Boone's Chapel

Family property in Cheltenham was called Boone's Chapel Farm and surrounded an acre or so of land called Boone's Chapel. All that remains of the chapel today are a few gravestones, remnants of wooden crosses, a few sunken graves, and a giant old white oak tree that marks one corner of the original Boone's Chapel.

Boones Chapel Growing up on Boone's Chapel Farm in southern Prince George's County, Maryland in the 1950s and 1960s with most of my Selby cousins was an adventure. The farmland had belonged to my grandfather, Frank Willes Selby, who inherited it from his father (Edwin Jeremiah Selby), who inherited it from his father (Joseph Henry Selby). That's five generations of Selby's that lived and grew up on land surrounding Boone's Chapel--and my parents were the first Catholics in the family to live there! It was puzzling at the time.

As children the cousins explored all of our farm and much of the land surrounding it, including the graveyard with the giant oak tree. The road from Old Alexander's Ferry to Nottingham passes Boone's Chapel (photo at right) and currently links homes on Boone's Chapel Farm to the county road. The tree marking the graveyard fascinated us; it was too large to climb with no branches for the first 50 feet or so. Although the boys tried to figure out ways to get up into the tree, it's doubtful that anyone made it without a tall ladder. It was, however, the destination of many Halloween walks where we usually managed to scare ourselves, with or without Grandpa Selby's help!

crown of oak treeFrom the front porch of the farmhouse built by Grandpa Selby, the crown of the oak tree stretched high above the surrounding forest. Today the other trees have caught up with it's towering height. This suggests that the area surrounding the tree was open meadow or farmland in the past. During one heavy snowstorm in the 1950s a limb of the giant oak tree broke and fell across the dirt road that connected us with the outside world. That limb was larger than many trees! Thankfully, my uncle, who owned a gas station at the time, had come home to the farm in his wreck truck before the storm and was able to drag the hugh branch to the side after many of the smaller branches were cut off.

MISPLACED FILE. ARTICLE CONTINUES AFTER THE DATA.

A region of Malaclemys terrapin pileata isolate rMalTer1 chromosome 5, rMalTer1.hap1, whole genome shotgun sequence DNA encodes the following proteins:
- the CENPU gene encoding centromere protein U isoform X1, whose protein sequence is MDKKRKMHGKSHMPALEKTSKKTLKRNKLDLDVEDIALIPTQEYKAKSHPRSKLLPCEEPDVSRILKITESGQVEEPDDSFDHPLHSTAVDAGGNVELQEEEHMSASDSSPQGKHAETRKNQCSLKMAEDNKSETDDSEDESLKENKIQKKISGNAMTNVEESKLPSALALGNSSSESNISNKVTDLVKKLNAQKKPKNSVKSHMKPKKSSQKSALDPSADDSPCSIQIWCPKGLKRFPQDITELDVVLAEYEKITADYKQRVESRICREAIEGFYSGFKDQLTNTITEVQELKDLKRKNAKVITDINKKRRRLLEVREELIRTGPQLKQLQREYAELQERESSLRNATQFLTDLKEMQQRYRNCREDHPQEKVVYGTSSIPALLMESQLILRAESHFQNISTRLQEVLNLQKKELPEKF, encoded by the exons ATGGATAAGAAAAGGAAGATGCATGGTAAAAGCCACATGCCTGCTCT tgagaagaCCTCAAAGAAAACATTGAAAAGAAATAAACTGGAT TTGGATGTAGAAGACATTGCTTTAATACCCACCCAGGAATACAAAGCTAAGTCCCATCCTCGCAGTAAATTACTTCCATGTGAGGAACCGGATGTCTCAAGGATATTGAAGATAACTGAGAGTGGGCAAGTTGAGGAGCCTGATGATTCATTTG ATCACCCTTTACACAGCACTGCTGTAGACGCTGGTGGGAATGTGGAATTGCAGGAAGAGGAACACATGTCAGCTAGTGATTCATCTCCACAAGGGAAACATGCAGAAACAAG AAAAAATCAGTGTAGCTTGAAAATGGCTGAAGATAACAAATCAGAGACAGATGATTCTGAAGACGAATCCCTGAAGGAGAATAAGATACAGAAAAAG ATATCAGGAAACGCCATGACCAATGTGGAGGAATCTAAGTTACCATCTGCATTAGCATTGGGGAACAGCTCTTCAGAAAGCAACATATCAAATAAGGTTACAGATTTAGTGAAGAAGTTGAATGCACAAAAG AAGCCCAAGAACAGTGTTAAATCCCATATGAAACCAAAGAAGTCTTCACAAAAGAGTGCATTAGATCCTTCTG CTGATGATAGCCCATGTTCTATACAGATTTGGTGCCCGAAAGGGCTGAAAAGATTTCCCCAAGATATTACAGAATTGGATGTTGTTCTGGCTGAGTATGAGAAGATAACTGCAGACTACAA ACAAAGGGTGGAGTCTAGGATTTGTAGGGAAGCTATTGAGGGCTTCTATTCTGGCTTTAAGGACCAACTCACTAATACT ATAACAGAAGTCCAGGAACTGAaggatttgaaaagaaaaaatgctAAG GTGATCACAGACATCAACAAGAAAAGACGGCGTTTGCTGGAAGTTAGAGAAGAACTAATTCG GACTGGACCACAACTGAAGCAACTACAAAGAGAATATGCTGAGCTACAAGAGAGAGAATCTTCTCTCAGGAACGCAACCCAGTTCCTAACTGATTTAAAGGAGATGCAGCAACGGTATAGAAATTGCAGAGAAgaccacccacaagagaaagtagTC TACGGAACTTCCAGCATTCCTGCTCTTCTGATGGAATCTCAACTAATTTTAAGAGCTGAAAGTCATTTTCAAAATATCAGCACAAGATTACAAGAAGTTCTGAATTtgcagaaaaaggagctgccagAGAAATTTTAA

When I began asking questions about the graveyard and it's connection with our farm, my mother informed me that there had been a radio broadcast about Boone's Chapel and the giant oak tree the month before I was born in 1946, and she had a transcript of that broadcast. That transcript is quoted throughout this website along with other research.

Boone's Chapel has very much been a part of my life, even serving as a springboard into the ancestry research that has been a life-long hobby. Since I now create websites for small businesses (and a few politicians), it seemed logical that the next step should be placing the family tree research on websites for family and friends. If your family has lived in the Cheltenham area, then you may enjoy looking for relatives in these additional websites::

Boone's Chapel Radio Broadcast of 1946

On Sunday, September 8, 1946 Station WPIK radio of Alexandria, Virginia broadcast a documentary on "Boone Chapel" in Prince George's County. The speaker was William R. Carr, student of Gonzaga High School, Washington, D.C.; officer of Richard Montgomery Chapter, Children of the American Revolution; and a member of the Maryland and Montgomery County Historical Societies. The full text of that broadcast is available HERE in pdf. Excerpts are quoted throughout this website.